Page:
Saturday, October 25, 2008

Some Foundation In Fact

A pretty story about Henry V. Lucas comes from St. Paul and has some foundation in fact. After the young Napoleon of base-ball finished sowing his wild oats and attempted to establish a league club in St. Louis he had about $50,000 left out of a fortune of $500,000. This was tangled up in a number of ways, but he braced up and straightened it out all right, and then put the money in his wife's name. He remained in St. Louis no longer than was necessary to arrange his business affairs, then he disappeared. He had a friend holding a responsible position in one of the great railroads that terminate in St. Paul, and one morning shortly after his disappearance from St. Louis he bobbed up serenely in te office of his friend and said he was there looking for a job. "You don't mean it," said his friend. "Yes, I do," replied Lucas; "I want to learn this business and to begin at the bottom." He was put to work, not exactly at the bottom, but at a salary about one third the dimensions of the one he paid Dunlap for playing second base two years ago.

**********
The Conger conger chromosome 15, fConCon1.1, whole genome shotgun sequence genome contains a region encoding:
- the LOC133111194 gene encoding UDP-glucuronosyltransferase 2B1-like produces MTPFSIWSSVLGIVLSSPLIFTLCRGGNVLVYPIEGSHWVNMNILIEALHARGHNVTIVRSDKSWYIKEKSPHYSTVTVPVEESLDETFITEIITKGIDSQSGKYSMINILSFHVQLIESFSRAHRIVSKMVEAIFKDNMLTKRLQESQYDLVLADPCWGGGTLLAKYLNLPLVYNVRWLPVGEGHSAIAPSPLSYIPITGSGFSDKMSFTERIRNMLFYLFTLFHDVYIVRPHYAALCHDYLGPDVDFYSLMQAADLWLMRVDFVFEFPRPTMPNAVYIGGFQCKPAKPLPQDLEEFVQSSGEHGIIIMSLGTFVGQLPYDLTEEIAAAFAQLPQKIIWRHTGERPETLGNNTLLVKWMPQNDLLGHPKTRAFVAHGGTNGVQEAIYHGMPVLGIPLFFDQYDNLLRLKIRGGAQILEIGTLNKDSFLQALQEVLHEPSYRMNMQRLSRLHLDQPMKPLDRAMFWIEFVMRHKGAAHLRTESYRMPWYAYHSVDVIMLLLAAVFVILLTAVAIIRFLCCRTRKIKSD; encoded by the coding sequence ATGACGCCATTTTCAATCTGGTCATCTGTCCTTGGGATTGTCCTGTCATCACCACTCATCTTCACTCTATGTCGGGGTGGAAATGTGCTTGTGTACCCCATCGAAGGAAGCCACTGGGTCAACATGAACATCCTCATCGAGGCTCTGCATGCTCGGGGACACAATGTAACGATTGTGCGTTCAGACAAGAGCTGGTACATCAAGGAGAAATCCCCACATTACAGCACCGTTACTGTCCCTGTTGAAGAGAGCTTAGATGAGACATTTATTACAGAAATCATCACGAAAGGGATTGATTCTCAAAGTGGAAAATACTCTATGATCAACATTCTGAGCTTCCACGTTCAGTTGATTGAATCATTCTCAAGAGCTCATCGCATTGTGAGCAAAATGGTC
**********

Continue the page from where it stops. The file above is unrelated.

-Aberdeen Daily News, November 11, 1887

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